Home > News & Reviews > Black Country Communion

Black Country Communion - 2 (Album Review)

Monday, 13 June 2011 Written by Jonny Rimmer
Black Country Communion - 2 (Album Review)

Let us not get carried away here. For all that Black Country Communion’s first album was hailed as proof that ‘super-groups’ can work, it was definitely not groundbreaking. Bringing together the collective talents of Glenn Hughes, Jason Bonham (son of John of Led Zeppelin), Bloodline blues guitarist Joe Bonamassa and ex-Dream Theater keyboardist Derek Sherinian does not lead to gold stirring material; as expected, we instead received an accomplished hard rock record.

ImageIf you’re the type of listener who appreciates ‘balls-to-the-wall’ rock in the vein of Led Zeppelin or Deep Purple, Black Country’s follow up record will be right up your alley. There’s easily enough aptitude in the riff department to entertain, but it is the masterful structure and dynamics that show why this band might be hailed as successors to/revivalists of the blues rock giants of the 70s.

What makes this record better than the one that came before it is the instrumental distribution; not to mention the excellent production. Sherinian’s eastern keys on ‘Save Me’ and ‘Man in the Middle’ are very strong. Hughes’ bass is also more at the forefront, whilst maintaining the necessary pulse when needed. There are points in the record where the music drops down until only these two components are left, and the effect is superb: shimmering grooves to guide along the mood, before rolling back into heavier fragments.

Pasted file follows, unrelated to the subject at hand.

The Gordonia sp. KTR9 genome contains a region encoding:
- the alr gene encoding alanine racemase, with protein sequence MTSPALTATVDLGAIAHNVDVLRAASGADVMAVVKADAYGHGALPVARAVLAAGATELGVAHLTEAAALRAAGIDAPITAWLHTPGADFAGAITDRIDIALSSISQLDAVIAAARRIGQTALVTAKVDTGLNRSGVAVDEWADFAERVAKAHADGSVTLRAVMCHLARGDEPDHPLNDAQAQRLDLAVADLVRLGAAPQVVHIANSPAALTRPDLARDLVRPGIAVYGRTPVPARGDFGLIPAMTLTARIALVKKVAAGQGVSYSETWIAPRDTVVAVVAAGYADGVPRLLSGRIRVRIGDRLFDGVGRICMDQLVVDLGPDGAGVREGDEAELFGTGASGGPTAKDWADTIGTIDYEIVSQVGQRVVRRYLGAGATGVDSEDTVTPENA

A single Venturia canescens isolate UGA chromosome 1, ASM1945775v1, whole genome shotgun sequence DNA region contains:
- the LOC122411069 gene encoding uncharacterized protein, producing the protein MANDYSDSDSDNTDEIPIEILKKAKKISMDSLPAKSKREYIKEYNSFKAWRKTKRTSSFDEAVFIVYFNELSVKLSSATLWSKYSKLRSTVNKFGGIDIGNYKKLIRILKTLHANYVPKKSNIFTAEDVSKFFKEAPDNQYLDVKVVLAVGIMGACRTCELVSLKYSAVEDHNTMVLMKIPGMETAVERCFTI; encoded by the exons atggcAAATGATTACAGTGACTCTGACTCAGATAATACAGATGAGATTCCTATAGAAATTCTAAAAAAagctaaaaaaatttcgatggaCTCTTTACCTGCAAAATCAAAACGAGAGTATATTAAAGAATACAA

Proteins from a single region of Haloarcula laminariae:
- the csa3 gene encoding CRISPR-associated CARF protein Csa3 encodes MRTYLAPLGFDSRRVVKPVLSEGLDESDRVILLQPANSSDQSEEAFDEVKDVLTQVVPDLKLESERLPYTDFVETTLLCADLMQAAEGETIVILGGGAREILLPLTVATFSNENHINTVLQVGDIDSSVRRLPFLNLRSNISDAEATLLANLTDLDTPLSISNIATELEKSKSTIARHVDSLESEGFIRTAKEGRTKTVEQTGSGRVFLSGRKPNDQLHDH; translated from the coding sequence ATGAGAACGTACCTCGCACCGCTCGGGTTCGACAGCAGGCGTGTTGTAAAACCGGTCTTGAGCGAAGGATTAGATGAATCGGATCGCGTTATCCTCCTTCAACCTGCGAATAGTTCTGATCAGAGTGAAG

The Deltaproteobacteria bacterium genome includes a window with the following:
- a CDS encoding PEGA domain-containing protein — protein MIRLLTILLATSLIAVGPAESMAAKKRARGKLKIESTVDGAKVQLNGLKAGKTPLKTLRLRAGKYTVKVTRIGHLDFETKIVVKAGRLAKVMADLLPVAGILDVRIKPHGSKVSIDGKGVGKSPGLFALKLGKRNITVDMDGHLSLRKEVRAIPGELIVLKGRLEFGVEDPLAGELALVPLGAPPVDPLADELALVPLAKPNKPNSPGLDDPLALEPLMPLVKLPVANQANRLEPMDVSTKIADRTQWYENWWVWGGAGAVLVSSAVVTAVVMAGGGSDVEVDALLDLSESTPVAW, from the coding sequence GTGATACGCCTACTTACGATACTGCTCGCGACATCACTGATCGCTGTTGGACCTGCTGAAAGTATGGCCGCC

With that said, this album is so Seventies Blues, that sceptical listeners will be forced to accept every predictable motif in the book. There are the cheesy solos, as opener ‘The Outsider’ will testify, vocals that sound forced, plenty of overused organ and elements of Free and Skynyrd that will not be for everyone. More appreciated are the references to Led Zeppelin, with Jason Bonham’s motoring rhythms definitely in the spirit of his father.

2 throws you literally no curveballs whatsoever. This is hard/blues/classic/what-have-you rock from four guys that know their way around their instruments. Even if you ignore the cheesiest ingredients, the vision for this album is impeccable, and Black Country Communion produce it in such a dynamic fashion that is hard to not be at least slightly impressed.

Album Rating: 7/10


Let Us Know What You Think - Leave A Comment!




Related News

No related news to show
 
< Prev   Next >